Document Type

Theses, Ph.D

Rights

This item is available under a Creative Commons License for non-commercial use only

Disciplines

1.4 CHEMICAL SCIENCES

Publication Details

Successfully submitted for the award of Doctor of Philosophy (Ph.D) to the Dublin Institute of Technology, April, 2011.

Abstract

The transfer of farming practices from low intensity farming systems for livestock production to commercial enterprises which employ intensive practices has resulted in the use of veterinary drugs becoming a critical component of food production. Resulting residues of veterinary drugs occurring in food of animal origin may give rise to potential health risks to consumers. The aim of this research is the development of analytical methods capable of screening and confirming increased number of these residues in more target matrices by Liquid Chromatography Tandem Mass Spectrometry (LC-MS/MS). Its focus is the analysis of nitroimidazole residues in food of animal origin and authorised and prohibited medicinal additives in animal feed. This research resulted in the development and validation of methods for analysis of nitroimidazoles (NMZs) in plasma, eggs, milk and honey and prohibited and authorised medicinal additives in animal feed. The analytical technique used in all methods was the highly selective and sensitive LC-MS/MS. This technique allowed for multi-analyte methods to be developed for different matrices. NMZ residues examined were metronidazole, dimetridazole, ronidazole, ipronidazole, ternidazole, ornidazole, carnidazole and tinidazole along with three metabolite, hydroxymetronidazole, 2-Hydroxymethyl-1-methyl-5-nitroimidazole (HMMNI) and hydroxy-ipronidazole. Chloramphenicol was included with the analysis of NMZs in the matrices of milk and honey. Fourteen medicinal additives; metronidazole, dimetridazole, ronidazole, ipronidazole, clopidol, carbadox, sulfadiazine, sulfamethazine, dinitolimide, chloramphenicol, ethopabate, avilamycin, tylosin and virginiamycin were analysed for in animal feed. The final method developed allowed for coccidiostats; halofuginone, robenidine, nicarbazin, diclazuril, decoquinate, iii semduramicin, lasalocid, salinomycin, monensin, narasin and maduramicin to be analysed for at levels related to unavoidable carryover in feed. All veterinary residue methods used were validated in accordance with EU legislation; Commission Decision 2002/657/EC. This legislation is concerned with the performance of analytical methods and the interpretation of results. Validation criteria were examined using protocols set out in this legislation and these included specificity, accuracy, precision, repeatability, reproducibility, decision limits (CCα), detection capabilities (CCβ) along with measurement uncertainty (MU). In the four methods developed for the analysis of NMZ residues in plasma, egg, milk and honey the accuracy and precision for all analytes ranged from 87.2% to 108.9% and 3.7% to 11.3% respectively in all matrices. CCα and CCβ for all nitroimidazole residues ranged from 0.33 to 1.60 g L-1 / g kg-1 and 0.56 to 2.64 g L-1 / g kg-1 respectively with MUs ranging from 18 to 90% for all compounds in the various matrices. Chloramphenicol CCα and CCβ values were below its minimum required performance level (MRPL) of 0.3 g L-1 / g kg-1. At present there is no legislation in place describing validation approaches for methods used for the analysis of medicinal additives in animal feed. Therefore for the validation of the two feed methods developed as part of this research the veterinary residue legislation was used as a basis. In the case of the analysis of coccidiostats at unavoidable carry over levels; the method was validated entirely in accordance with veterinary residue legislation, Commission Decision 2002/657/EC. However the method for the analysis of 14 prohibited medicinal additives in feed was validated with some adaptations to this legislation. To ensure that the method was fit for purpose a wide variety of feed was used in validation and a wider concentration range was examined. Parameters of specificity, accuracy, precision, iv repeatability, reproducibility were all examined and deemed to be acceptable along with measurement uncertainty.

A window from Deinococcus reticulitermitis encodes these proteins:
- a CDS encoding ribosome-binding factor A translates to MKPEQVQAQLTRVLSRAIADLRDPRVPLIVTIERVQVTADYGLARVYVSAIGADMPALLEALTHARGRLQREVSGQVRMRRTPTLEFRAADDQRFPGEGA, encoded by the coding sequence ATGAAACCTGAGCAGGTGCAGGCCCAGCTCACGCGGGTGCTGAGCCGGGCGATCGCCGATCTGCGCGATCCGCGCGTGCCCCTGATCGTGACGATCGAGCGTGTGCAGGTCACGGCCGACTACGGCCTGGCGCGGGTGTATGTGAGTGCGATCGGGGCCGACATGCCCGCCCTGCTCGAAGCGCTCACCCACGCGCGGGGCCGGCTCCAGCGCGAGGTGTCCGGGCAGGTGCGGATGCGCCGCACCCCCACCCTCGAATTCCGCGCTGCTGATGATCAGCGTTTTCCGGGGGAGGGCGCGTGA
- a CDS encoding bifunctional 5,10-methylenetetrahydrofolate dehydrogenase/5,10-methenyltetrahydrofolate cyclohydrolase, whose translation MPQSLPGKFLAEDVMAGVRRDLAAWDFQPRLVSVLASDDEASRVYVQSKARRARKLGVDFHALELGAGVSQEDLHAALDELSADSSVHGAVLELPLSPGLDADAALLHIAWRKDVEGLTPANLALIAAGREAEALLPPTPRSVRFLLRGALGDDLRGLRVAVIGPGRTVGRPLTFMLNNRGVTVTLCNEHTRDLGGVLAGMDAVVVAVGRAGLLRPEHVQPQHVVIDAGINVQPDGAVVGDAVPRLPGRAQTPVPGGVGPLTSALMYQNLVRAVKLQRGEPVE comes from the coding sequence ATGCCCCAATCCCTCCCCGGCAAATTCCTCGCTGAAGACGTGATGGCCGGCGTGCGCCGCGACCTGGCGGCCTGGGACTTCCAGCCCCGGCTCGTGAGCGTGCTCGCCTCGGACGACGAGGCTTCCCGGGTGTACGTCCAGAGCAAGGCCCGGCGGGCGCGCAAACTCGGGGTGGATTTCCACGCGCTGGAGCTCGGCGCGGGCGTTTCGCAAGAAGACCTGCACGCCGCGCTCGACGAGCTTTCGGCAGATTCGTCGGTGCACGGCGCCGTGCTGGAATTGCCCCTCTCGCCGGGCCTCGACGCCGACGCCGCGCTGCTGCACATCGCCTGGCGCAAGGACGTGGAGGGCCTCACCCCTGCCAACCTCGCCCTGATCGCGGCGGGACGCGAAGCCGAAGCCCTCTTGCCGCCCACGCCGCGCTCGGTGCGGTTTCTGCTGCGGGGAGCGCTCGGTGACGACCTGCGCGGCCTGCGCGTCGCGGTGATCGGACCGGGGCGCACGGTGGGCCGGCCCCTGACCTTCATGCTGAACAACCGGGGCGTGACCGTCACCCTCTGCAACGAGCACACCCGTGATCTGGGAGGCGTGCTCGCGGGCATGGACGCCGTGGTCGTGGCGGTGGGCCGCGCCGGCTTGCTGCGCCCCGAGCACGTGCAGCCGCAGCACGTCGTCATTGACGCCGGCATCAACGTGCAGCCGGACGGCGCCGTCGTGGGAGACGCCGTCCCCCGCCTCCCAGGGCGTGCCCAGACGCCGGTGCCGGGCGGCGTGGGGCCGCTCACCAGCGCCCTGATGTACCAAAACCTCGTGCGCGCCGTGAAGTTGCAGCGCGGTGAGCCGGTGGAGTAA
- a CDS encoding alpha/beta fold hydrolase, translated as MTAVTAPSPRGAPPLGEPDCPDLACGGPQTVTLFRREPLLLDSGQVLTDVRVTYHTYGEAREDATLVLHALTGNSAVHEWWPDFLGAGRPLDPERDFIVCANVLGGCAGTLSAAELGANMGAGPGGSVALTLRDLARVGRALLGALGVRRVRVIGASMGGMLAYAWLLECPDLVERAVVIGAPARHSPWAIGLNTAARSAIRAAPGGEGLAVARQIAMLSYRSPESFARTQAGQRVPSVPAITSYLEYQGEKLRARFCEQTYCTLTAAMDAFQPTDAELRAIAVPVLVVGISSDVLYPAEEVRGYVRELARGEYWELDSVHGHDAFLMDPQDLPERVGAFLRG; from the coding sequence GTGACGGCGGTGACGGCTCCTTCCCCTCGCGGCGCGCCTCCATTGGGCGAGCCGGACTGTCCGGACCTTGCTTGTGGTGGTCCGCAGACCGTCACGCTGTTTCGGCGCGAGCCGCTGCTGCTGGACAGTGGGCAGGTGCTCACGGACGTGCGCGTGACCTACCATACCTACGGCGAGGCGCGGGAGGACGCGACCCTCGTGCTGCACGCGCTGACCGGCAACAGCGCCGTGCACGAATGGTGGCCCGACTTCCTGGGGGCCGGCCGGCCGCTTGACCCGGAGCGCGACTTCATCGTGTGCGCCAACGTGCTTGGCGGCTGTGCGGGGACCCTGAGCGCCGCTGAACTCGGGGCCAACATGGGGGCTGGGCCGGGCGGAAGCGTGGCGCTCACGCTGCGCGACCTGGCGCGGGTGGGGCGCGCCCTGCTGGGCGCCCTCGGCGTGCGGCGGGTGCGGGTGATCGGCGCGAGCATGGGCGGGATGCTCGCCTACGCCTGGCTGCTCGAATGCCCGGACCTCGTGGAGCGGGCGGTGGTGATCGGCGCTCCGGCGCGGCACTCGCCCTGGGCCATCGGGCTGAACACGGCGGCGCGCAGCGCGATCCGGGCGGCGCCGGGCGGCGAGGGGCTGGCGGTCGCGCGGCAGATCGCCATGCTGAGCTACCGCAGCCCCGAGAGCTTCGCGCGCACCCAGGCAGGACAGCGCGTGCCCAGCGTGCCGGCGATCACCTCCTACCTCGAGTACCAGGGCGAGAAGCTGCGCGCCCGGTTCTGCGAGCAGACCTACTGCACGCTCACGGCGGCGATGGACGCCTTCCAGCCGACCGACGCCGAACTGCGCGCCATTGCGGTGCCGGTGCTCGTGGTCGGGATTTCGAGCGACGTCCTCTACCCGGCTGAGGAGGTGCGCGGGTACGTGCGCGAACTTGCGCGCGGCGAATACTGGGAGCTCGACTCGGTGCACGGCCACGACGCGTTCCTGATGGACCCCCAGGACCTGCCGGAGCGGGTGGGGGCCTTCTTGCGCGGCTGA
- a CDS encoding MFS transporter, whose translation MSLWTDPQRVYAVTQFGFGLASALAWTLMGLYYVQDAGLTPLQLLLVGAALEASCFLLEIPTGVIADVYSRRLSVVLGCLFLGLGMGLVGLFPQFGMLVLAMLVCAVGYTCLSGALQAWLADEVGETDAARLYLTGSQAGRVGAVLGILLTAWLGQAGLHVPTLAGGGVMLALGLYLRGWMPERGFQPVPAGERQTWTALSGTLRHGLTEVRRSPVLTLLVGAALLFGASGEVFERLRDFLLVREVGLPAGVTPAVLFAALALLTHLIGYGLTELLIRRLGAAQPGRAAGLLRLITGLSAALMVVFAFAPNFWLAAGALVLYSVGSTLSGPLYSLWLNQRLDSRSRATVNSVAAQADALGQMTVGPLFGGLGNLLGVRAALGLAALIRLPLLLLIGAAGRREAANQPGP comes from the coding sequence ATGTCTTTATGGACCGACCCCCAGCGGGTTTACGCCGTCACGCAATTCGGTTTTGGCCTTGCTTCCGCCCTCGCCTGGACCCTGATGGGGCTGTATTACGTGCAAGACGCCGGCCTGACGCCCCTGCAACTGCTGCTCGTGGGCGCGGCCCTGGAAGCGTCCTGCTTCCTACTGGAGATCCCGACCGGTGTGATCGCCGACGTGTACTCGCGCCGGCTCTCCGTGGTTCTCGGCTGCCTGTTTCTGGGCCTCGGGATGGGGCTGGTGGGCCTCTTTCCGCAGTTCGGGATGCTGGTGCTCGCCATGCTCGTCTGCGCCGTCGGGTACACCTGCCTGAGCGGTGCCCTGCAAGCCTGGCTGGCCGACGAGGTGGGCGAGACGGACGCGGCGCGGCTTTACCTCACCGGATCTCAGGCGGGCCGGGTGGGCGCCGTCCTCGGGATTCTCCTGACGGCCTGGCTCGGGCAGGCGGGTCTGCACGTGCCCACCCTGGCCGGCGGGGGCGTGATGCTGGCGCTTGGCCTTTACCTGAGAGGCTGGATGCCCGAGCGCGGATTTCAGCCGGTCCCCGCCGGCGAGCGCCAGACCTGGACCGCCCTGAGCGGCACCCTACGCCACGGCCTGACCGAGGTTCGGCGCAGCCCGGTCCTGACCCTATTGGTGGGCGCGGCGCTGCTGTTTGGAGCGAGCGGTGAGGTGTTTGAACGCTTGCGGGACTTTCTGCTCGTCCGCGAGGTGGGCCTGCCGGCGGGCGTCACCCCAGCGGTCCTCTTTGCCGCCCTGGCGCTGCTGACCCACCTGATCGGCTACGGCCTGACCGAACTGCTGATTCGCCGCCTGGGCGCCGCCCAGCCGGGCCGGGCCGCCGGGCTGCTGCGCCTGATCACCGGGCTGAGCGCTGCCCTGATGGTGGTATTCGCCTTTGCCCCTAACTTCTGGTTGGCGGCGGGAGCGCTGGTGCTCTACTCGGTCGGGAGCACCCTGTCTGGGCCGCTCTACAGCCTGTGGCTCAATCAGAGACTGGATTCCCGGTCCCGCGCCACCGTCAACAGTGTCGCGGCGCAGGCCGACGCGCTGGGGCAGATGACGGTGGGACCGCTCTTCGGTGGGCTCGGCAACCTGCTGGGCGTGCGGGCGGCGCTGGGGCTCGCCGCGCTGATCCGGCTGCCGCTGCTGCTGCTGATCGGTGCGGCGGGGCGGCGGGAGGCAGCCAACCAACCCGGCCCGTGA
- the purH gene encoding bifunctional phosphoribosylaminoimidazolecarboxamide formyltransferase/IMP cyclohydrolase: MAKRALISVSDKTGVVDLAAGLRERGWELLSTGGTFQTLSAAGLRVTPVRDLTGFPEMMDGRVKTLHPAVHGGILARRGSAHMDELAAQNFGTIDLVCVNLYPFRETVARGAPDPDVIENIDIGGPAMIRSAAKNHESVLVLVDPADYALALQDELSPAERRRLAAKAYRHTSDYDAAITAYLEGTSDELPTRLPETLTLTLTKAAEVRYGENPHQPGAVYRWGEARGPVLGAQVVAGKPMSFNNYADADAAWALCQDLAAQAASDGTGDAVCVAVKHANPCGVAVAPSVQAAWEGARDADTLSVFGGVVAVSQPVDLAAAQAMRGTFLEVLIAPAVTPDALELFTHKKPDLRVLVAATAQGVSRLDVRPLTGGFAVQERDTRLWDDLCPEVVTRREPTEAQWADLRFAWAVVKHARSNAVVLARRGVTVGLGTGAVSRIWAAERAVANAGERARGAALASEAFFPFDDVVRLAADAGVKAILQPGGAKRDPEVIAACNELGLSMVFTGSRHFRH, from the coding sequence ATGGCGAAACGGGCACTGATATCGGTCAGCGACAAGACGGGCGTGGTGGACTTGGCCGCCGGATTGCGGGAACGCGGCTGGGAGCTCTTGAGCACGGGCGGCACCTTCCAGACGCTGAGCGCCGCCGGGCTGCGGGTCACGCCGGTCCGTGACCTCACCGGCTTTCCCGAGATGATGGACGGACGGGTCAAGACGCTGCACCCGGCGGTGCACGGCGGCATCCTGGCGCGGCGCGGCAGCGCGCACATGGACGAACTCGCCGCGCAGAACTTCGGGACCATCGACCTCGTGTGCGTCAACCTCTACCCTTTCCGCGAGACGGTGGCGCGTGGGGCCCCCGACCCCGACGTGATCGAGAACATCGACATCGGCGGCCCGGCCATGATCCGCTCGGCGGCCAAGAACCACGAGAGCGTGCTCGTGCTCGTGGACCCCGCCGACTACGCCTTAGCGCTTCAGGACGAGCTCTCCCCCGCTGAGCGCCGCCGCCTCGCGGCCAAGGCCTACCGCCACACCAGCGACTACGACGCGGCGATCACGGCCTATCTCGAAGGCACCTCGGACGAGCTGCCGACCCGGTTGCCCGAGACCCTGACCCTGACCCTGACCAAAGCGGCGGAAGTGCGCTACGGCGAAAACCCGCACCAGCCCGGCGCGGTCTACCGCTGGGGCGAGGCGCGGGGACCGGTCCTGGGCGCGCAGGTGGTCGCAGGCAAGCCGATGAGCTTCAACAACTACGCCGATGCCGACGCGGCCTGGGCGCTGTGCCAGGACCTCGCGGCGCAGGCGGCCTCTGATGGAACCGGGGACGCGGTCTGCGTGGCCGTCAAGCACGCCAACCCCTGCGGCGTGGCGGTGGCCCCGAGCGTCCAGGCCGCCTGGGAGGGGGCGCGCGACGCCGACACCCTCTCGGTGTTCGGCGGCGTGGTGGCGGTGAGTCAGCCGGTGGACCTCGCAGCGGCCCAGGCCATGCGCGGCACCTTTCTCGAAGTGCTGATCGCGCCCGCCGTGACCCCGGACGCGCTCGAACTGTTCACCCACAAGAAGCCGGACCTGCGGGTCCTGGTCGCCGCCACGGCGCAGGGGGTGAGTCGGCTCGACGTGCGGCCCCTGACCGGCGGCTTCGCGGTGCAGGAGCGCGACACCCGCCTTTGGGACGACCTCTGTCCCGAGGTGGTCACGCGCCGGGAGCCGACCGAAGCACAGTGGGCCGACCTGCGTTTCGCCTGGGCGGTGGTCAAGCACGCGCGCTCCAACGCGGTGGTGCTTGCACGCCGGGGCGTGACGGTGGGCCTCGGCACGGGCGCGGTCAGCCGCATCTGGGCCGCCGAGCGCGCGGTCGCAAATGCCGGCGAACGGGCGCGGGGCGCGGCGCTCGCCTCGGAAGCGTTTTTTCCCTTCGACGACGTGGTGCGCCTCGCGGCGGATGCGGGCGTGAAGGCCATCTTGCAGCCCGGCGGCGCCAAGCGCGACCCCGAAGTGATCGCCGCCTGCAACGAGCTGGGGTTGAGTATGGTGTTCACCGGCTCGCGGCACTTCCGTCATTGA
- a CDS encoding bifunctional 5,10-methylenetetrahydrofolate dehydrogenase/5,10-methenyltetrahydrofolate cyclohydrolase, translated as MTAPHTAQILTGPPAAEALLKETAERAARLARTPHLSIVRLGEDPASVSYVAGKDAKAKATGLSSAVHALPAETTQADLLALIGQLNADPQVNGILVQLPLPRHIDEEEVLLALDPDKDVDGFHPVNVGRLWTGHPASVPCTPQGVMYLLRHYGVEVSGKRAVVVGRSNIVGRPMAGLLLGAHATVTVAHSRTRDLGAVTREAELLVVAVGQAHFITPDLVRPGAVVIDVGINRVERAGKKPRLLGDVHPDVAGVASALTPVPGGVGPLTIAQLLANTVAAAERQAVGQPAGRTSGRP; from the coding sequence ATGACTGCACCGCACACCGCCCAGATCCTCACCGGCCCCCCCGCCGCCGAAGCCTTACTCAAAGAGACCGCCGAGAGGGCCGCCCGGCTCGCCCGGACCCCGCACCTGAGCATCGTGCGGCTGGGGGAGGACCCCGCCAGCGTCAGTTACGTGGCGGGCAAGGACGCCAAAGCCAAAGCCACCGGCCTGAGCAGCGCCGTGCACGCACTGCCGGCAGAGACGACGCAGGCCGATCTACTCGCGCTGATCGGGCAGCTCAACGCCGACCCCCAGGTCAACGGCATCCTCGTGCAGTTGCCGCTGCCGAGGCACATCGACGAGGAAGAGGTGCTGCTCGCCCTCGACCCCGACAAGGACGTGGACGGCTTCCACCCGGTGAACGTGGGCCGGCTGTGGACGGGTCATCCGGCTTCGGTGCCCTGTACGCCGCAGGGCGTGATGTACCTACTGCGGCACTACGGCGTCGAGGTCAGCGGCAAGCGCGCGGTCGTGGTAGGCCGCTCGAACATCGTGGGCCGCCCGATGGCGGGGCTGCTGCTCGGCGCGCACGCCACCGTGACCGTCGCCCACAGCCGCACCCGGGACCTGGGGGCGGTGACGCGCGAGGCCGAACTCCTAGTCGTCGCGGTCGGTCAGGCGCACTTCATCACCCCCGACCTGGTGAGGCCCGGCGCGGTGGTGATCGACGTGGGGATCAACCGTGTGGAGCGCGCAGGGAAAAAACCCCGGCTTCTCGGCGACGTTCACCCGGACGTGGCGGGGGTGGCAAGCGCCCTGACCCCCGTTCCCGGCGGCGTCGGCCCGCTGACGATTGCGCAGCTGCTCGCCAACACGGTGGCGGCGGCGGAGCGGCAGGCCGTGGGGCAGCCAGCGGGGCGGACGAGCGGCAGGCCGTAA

DOI

10.21427/D7S01Q

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